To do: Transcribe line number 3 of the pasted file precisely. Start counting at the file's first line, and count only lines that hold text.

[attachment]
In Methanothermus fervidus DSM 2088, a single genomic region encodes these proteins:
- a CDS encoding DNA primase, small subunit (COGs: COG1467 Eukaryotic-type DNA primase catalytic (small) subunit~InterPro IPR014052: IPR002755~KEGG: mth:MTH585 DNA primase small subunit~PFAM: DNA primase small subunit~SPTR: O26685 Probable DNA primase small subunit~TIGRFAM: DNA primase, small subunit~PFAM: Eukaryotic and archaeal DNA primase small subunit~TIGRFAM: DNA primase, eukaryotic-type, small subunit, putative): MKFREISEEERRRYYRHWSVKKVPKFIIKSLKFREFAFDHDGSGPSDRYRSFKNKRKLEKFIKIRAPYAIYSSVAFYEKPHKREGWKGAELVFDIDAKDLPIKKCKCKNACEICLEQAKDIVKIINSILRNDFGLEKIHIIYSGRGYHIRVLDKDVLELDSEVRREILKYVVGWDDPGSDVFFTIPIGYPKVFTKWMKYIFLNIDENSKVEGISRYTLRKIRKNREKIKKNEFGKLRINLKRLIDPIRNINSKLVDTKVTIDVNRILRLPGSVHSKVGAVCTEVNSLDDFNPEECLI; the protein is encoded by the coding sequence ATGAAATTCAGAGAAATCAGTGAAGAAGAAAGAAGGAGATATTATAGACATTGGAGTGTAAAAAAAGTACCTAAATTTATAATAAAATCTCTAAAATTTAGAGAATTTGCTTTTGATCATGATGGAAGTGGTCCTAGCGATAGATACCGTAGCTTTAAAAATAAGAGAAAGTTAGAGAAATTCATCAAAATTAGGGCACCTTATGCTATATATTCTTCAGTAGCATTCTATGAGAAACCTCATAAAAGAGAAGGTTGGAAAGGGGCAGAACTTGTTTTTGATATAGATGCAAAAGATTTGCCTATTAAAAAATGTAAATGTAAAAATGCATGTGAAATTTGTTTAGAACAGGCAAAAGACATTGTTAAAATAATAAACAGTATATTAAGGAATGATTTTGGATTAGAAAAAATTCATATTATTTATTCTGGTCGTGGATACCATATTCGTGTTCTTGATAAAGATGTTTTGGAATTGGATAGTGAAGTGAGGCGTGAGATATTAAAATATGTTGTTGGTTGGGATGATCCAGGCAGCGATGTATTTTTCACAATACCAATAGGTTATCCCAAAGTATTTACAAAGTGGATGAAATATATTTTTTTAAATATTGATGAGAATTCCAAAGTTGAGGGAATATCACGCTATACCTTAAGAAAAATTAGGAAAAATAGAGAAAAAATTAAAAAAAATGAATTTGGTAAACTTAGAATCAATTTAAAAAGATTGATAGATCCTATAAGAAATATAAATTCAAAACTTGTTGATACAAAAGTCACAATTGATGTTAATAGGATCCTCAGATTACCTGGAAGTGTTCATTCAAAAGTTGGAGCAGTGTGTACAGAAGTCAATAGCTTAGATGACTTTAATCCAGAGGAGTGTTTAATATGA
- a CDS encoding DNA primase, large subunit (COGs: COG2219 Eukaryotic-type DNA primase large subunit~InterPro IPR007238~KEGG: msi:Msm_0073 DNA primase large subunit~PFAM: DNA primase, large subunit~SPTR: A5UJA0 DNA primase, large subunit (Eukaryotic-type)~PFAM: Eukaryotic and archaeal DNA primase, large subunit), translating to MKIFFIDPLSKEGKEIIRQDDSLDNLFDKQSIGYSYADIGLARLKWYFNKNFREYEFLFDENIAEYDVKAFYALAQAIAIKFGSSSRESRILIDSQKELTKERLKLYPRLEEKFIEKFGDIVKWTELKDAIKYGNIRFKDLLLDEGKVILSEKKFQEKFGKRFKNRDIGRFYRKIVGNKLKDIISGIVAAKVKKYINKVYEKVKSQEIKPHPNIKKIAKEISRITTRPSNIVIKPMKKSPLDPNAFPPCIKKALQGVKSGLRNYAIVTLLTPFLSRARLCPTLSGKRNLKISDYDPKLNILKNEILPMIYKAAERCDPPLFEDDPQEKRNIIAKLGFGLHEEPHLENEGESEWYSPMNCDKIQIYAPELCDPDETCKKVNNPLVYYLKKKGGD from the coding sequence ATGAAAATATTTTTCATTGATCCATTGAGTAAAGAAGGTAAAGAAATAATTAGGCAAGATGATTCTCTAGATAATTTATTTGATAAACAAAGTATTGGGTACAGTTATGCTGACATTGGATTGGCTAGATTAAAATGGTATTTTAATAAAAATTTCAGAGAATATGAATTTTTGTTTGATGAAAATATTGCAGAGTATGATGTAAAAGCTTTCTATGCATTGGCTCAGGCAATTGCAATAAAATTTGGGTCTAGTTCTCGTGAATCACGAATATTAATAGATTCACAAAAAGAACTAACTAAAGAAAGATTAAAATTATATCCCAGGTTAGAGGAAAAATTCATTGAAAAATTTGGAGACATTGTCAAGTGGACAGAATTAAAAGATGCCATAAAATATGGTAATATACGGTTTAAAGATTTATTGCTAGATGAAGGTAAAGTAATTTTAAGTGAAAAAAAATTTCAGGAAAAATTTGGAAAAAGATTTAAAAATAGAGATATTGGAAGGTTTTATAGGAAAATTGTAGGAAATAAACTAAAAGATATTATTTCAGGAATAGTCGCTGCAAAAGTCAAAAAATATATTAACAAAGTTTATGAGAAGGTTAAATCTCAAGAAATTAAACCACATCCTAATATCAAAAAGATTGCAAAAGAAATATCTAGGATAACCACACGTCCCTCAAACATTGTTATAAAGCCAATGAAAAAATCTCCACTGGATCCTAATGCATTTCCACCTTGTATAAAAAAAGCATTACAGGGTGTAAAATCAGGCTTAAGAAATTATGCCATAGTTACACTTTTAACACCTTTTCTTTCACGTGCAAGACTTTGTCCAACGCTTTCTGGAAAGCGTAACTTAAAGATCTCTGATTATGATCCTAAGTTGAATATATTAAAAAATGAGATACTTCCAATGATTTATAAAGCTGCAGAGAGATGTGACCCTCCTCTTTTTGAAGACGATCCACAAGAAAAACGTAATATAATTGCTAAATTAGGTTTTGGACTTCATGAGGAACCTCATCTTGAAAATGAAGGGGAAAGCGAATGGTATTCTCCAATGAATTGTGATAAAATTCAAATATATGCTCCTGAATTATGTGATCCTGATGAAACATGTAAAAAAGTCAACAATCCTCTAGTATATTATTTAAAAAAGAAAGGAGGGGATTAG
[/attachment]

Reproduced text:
- a CDS encoding DNA primase, large subunit (COGs: COG2219 Eukaryotic-type DNA primase large subunit~InterPro IPR007238~KEGG: msi:Msm_0073 DNA primase large subunit~PFAM: DNA primase, large subunit~SPTR: A5UJA0 DNA primase, large subunit (Eukaryotic-type)~PFAM: Eukaryotic and archaeal DNA primase, large subunit), translating to MKIFFIDPLSKEGKEIIRQDDSLDNLFDKQSIGYSYADIGLARLKWYFNKNFREYEFLFDENIAEYDVKAFYALAQAIAIKFGSSSRESRILIDSQKELTKERLKLYPRLEEKFIEKFGDIVKWTELKDAIKYGNIRFKDLLLDEGKVILSEKKFQEKFGKRFKNRDIGRFYRKIVGNKLKDIISGIVAAKVKKYINKVYEKVKSQEIKPHPNIKKIAKEISRITTRPSNIVIKPMKKSPLDPNAFPPCIKKALQGVKSGLRNYAIVTLLTPFLSRARLCPTLSGKRNLKISDYDPKLNILKNEILPMIYKAAERCDPPLFEDDPQEKRNIIAKLGFGLHEEPHLENEGESEWYSPMNCDKIQIYAPELCDPDETCKKVNNPLVYYLKKKGGD from the coding sequence ATGAAAATATTTTTCATTGATCCATTGAGTAAAGAAGGTAAAGAAATAATTAGGCAAGATGATTCTCTAGATAATTTATTTGATAAACAAAGTATTGGGTACAGTTATGCTGACATTGGATTGGCTAGATTAAAATGGTATTTTAATAAAAATTTCAGAGAATATGAATTTTTGTTTGATGAAAATATTGCAGAGTATGATGTAAAAGCTTTCTATGCATTGGCTCAGGCAATTGCAATAAAATTTGGGTCTAGTTCTCGTGAATCACGAATATTAATAGATTCACAAAAAGAACTAACTAAAGAAAGATTAAAATTATATCCCAGGTTAGAGGAAAAATTCATTGAAAAATTTGGAGACATTGTCAAGTGGACAGAATTAAAAGATGCCATAAAATATGGTAATATACGGTTTAAAGATTTATTGCTAGATGAAGGTAAAGTAATTTTAAGTGAAAAAAAATTTCAGGAAAAATTTGGAAAAAGATTTAAAAATAGAGATATTGGAAGGTTTTATAGGAAAATTGTAGGAAATAAACTAAAAGATATTATTTCAGGAATAGTCGCTGCAAAAGTCAAAAAATATATTAACAAAGTTTATGAGAAGGTTAAATCTCAAGAAATTAAACCACATCCTAATATCAAAAAGATTGCAAAAGAAATATCTAGGATAACCACACGTCCCTCAAACATTGTTATAAAGCCAATGAAAAAATCTCCACTGGATCCTAATGCATTTCCACCTTGTATAAAAAAAGCATTACAGGGTGTAAAATCAGGCTTAAGAAATTATGCCATAGTTACACTTTTAACACCTTTTCTTTCACGTGCAAGACTTTGTCCAACGCTTTCTGGAAAGCGTAACTTAAAGATCTCTGATTATGATCCTAAGTTGAATATATTAAAAAATGAGATACTTCCAATGATTTATAAAGCTGCAGAGAGATGTGACCCTCCTCTTTTTGAAGACGATCCACAAGAAAAACGTAATATAATTGCTAAATTAGGTTTTGGACTTCATGAGGAACCTCATCTTGAAAATGAAGGGGAAAGCGAATGGTATTCTCCAATGAATTGTGATAAAATTCAAATATATGCTCCTGAATTATGTGATCCTGATGAAACATGTAAAAAAGTCAACAATCCTCTAGTATATTATTTAAAAAAGAAAGGAGGGGATTAG